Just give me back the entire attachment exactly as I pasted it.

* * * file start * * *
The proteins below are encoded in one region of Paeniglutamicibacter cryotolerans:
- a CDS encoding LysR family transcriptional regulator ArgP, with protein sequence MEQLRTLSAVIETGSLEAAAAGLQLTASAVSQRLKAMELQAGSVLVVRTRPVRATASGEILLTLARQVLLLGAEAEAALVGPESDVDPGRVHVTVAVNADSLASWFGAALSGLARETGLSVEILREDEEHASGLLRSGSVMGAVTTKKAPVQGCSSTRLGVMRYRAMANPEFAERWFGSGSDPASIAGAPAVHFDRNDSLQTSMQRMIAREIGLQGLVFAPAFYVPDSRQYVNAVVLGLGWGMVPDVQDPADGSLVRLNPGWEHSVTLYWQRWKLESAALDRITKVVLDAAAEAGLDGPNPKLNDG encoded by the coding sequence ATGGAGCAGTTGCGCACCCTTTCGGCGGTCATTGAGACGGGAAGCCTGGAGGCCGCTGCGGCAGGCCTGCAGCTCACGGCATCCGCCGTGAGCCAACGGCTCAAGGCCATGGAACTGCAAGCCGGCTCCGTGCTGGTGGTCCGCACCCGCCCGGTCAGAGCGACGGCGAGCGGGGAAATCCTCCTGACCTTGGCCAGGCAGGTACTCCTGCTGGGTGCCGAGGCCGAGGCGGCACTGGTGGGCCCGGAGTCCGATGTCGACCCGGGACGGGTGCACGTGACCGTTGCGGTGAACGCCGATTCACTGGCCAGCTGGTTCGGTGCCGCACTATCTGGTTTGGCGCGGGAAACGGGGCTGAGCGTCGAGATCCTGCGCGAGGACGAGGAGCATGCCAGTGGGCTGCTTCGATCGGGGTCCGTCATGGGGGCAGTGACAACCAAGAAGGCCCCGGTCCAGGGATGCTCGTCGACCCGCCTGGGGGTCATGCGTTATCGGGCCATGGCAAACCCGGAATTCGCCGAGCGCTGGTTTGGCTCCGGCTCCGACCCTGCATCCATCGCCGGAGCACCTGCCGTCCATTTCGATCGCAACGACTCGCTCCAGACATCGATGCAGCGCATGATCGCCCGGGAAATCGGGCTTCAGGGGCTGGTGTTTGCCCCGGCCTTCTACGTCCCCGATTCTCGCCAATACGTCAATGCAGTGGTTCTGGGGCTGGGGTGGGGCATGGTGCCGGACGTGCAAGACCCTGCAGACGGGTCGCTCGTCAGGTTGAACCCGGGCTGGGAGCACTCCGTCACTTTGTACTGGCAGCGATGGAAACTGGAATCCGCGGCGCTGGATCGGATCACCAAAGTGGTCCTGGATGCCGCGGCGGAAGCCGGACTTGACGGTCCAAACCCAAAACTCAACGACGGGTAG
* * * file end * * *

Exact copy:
The proteins below are encoded in one region of Paeniglutamicibacter cryotolerans:
- a CDS encoding LysR family transcriptional regulator ArgP, with protein sequence MEQLRTLSAVIETGSLEAAAAGLQLTASAVSQRLKAMELQAGSVLVVRTRPVRATASGEILLTLARQVLLLGAEAEAALVGPESDVDPGRVHVTVAVNADSLASWFGAALSGLARETGLSVEILREDEEHASGLLRSGSVMGAVTTKKAPVQGCSSTRLGVMRYRAMANPEFAERWFGSGSDPASIAGAPAVHFDRNDSLQTSMQRMIAREIGLQGLVFAPAFYVPDSRQYVNAVVLGLGWGMVPDVQDPADGSLVRLNPGWEHSVTLYWQRWKLESAALDRITKVVLDAAAEAGLDGPNPKLNDG encoded by the coding sequence ATGGAGCAGTTGCGCACCCTTTCGGCGGTCATTGAGACGGGAAGCCTGGAGGCCGCTGCGGCAGGCCTGCAGCTCACGGCATCCGCCGTGAGCCAACGGCTCAAGGCCATGGAACTGCAAGCCGGCTCCGTGCTGGTGGTCCGCACCCGCCCGGTCAGAGCGACGGCGAGCGGGGAAATCCTCCTGACCTTGGCCAGGCAGGTACTCCTGCTGGGTGCCGAGGCCGAGGCGGCACTGGTGGGCCCGGAGTCCGATGTCGACCCGGGACGGGTGCACGTGACCGTTGCGGTGAACGCCGATTCACTGGCCAGCTGGTTCGGTGCCGCACTATCTGGTTTGGCGCGGGAAACGGGGCTGAGCGTCGAGATCCTGCGCGAGGACGAGGAGCATGCCAGTGGGCTGCTTCGATCGGGGTCCGTCATGGGGGCAGTGACAACCAAGAAGGCCCCGGTCCAGGGATGCTCGTCGACCCGCCTGGGGGTCATGCGTTATCGGGCCATGGCAAACCCGGAATTCGCCGAGCGCTGGTTTGGCTCCGGCTCCGACCCTGCATCCATCGCCGGAGCACCTGCCGTCCATTTCGATCGCAACGACTCGCTCCAGACATCGATGCAGCGCATGATCGCCCGGGAAATCGGGCTTCAGGGGCTGGTGTTTGCCCCGGCCTTCTACGTCCCCGATTCTCGCCAATACGTCAATGCAGTGGTTCTGGGGCTGGGGTGGGGCATGGTGCCGGACGTGCAAGACCCTGCAGACGGGTCGCTCGTCAGGTTGAACCCGGGCTGGGAGCACTCCGTCACTTTGTACTGGCAGCGATGGAAACTGGAATCCGCGGCGCTGGATCGGATCACCAAAGTGGTCCTGGATGCCGCGGCGGAAGCCGGACTTGACGGTCCAAACCCAAAACTCAACGACGGGTAG